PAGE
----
Gerhard Richter

Kunstmuseen Krefeld | Haus Lange

Gerhard Richter’s series of paintings, “18. Oktober 1977,” 1988, recalls a tidal wave of recent events and is bound to stir the collective memory of those who see it. On that date, in the high security ward of the Stammheim Prison in Stuttgart, three corpses were found—the bodies of the terrorists Gudrun Ensslin, Andreas Baader, and Jan-Carl Raspe. Ensslin died by hanging, the other two from bullets. A fourth inmate in the same ward, Irmgard Möller, survived with four knife wounds in her chest. No other German event of the ’70s did more to shake the confidence in the constitutional state. The question as to how this could have happened in the best-guarded penitentiary in West Germany remained unanswered even after the entire ward was torn down almost to the foundations. Eighteen months earlier, Ulrike Meinhof had hanged herself in her cell. So the 18th of October, 1977, sealed the fate of the “Baader-Meinhof Gang,” whose terrorist attacks during the preceding years had triggered a backlash in the political climate of the Federal Republic of Germany: the liberal attitude was compromised by spying and emergency laws.

In his cycle of 15 paintings, Richter reminds us of something that he says he hasn’t come to terms with. These gray-on-gray paintings based on photographs do not supply a straight forward chronicle of the events. Richter includes pictures of Meinhof as both alive and dead, thus connecting vastly separated times as the history of a single failure. Yet that is the strength of these pictures: they allow us to read history backward. Jungenbildnis (Portrait of an adolescent) shows a young person’s dreamy gaze, which contains infinite hope as well as infinite skepticism toward the world. The cycle as a whole establishes the possibility of exorcising and distancing history. Richter often omits specific names altogether, so that works go by such titles as Tote (Corpses), Erschossener (The shot one), Erhängte (The hanged one), etc.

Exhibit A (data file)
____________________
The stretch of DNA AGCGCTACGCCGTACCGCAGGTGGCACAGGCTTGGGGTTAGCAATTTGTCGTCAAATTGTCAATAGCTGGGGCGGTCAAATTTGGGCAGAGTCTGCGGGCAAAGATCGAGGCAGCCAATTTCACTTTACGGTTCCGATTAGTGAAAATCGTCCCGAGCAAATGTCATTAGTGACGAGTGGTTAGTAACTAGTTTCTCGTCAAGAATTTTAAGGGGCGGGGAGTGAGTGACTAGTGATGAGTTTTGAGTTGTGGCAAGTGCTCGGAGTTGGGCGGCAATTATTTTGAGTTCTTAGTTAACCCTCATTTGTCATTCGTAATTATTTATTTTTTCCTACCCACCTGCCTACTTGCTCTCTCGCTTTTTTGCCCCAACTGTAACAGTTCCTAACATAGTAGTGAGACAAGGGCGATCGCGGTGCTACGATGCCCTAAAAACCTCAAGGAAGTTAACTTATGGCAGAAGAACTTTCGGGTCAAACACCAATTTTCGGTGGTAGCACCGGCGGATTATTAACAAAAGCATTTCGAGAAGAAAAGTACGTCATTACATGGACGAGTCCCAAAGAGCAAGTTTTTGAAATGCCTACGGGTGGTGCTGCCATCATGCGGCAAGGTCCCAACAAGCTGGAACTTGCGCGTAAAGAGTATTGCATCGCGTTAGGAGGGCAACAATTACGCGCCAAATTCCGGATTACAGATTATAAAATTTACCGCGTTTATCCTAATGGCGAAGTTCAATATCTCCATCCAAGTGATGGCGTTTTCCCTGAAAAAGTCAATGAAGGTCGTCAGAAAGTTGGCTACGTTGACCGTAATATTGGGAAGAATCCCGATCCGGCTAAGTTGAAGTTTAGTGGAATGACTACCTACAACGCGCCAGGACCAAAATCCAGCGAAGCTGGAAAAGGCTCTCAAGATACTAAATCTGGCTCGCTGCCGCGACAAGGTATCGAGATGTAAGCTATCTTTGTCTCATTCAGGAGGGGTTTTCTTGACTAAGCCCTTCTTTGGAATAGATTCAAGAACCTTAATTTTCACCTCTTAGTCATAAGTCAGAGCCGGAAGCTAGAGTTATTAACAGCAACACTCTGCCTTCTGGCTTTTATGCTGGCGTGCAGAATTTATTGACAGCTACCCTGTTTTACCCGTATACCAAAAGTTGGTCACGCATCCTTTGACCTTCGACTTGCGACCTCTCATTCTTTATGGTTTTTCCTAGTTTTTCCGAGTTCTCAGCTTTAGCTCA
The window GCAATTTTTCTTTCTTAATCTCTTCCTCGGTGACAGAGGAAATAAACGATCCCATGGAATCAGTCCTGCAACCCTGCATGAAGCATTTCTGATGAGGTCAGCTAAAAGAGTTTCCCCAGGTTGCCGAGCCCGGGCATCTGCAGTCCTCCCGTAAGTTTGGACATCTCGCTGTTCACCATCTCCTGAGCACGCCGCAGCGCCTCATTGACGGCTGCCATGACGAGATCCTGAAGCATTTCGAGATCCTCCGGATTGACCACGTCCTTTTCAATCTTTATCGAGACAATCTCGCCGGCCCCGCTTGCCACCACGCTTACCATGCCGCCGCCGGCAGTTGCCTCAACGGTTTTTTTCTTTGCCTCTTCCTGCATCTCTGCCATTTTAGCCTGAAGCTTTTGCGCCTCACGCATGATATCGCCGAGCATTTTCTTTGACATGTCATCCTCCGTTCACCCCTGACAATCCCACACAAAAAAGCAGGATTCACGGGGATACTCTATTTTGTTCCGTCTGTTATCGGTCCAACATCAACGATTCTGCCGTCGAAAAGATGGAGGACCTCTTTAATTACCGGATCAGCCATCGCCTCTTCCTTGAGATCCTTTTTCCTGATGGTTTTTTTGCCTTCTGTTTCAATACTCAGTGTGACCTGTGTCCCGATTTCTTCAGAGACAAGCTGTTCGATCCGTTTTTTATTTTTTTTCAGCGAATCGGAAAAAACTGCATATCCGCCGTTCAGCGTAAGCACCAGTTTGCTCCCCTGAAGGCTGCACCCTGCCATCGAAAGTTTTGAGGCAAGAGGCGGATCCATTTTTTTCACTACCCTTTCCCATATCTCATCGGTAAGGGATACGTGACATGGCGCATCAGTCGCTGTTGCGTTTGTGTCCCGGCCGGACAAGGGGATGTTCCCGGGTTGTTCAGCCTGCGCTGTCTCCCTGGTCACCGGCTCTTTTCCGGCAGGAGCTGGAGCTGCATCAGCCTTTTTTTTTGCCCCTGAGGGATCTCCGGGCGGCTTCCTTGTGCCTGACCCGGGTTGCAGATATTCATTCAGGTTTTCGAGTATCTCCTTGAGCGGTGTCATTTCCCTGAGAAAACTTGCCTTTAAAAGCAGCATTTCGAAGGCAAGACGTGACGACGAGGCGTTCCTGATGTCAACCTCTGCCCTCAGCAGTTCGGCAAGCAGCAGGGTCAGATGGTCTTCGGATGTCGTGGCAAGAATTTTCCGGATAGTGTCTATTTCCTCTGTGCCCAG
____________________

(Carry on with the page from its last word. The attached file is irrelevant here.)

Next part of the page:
In one set of three paintings entitled Gegenüberstelling (Confrontation), a woman faces us, then instantly turns away. Her absent-minded smile is like that of a good acquaintance, whom we thought we had forgotten and whom we can now see only as a dead woman. In front of the individual picture, the historical context pales to the same degree that it is preserved in the overall cycle. In Plattenspieler (Record player), the subject matter is like a bright element that seems to loom into the space of ineluctable silence. Yet when we recall that Gudrun Ensslin’s corpse was hanging from the cable of a record player, and that Baader’s record player had a hollow space containing a gun mount, then this run-of-the-mill motif suddenly reveals its ambiguity. Richter’s work admits its own limitations, thereby diametrically opposing the promise of authenticity and the seeming unambiguousness that are inherent in public photography.

This cycle of paintings links up with Richter’s photopaintings of the ’70s. Yet a surprise occurs here. The gray unison of these works does not result from the closeness to the black-and-white photos they are based on; rather, the harmonious grayness of the paintings is their decorum, the sole approach that appears suitable to the horrifying theme.

Martin Hentschel

Translated from the German by Joachim Neugroschel